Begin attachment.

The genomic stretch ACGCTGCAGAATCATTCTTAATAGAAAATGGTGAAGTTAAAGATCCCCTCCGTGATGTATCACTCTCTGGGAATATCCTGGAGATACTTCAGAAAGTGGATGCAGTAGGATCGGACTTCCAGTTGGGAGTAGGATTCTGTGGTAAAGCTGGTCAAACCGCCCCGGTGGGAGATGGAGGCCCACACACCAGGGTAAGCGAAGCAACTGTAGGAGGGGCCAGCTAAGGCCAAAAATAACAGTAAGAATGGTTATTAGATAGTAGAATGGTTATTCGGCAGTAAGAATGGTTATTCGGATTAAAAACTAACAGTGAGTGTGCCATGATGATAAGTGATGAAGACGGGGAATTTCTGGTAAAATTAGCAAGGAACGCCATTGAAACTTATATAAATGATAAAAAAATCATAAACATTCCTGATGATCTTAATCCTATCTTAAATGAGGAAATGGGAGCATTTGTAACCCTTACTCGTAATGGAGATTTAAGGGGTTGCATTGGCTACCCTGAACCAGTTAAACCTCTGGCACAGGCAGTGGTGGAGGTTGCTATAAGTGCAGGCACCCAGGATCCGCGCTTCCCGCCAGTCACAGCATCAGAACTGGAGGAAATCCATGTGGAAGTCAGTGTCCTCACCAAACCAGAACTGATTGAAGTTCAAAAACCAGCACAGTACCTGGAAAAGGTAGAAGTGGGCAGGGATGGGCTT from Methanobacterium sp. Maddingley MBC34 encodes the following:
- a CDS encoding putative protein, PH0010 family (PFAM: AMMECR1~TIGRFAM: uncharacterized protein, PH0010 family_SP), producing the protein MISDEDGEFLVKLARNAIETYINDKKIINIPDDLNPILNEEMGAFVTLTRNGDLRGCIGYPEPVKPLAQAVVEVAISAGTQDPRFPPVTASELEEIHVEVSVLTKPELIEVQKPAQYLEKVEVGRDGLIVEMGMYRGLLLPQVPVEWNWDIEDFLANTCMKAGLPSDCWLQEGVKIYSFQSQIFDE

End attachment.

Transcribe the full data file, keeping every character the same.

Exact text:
The genomic stretch ACGCTGCAGAATCATTCTTAATAGAAAATGGTGAAGTTAAAGATCCCCTCCGTGATGTATCACTCTCTGGGAATATCCTGGAGATACTTCAGAAAGTGGATGCAGTAGGATCGGACTTCCAGTTGGGAGTAGGATTCTGTGGTAAAGCTGGTCAAACCGCCCCGGTGGGAGATGGAGGCCCACACACCAGGGTAAGCGAAGCAACTGTAGGAGGGGCCAGCTAAGGCCAAAAATAACAGTAAGAATGGTTATTAGATAGTAGAATGGTTATTCGGCAGTAAGAATGGTTATTCGGATTAAAAACTAACAGTGAGTGTGCCATGATGATAAGTGATGAAGACGGGGAATTTCTGGTAAAATTAGCAAGGAACGCCATTGAAACTTATATAAATGATAAAAAAATCATAAACATTCCTGATGATCTTAATCCTATCTTAAATGAGGAAATGGGAGCATTTGTAACCCTTACTCGTAATGGAGATTTAAGGGGTTGCATTGGCTACCCTGAACCAGTTAAACCTCTGGCACAGGCAGTGGTGGAGGTTGCTATAAGTGCAGGCACCCAGGATCCGCGCTTCCCGCCAGTCACAGCATCAGAACTGGAGGAAATCCATGTGGAAGTCAGTGTCCTCACCAAACCAGAACTGATTGAAGTTCAAAAACCAGCACAGTACCTGGAAAAGGTAGAAGTGGGCAGGGATGGGCTT from Methanobacterium sp. Maddingley MBC34 encodes the following:
- a CDS encoding putative protein, PH0010 family (PFAM: AMMECR1~TIGRFAM: uncharacterized protein, PH0010 family_SP), producing the protein MISDEDGEFLVKLARNAIETYINDKKIINIPDDLNPILNEEMGAFVTLTRNGDLRGCIGYPEPVKPLAQAVVEVAISAGTQDPRFPPVTASELEEIHVEVSVLTKPELIEVQKPAQYLEKVEVGRDGLIVEMGMYRGLLLPQVPVEWNWDIEDFLANTCMKAGLPSDCWLQEGVKIYSFQSQIFDE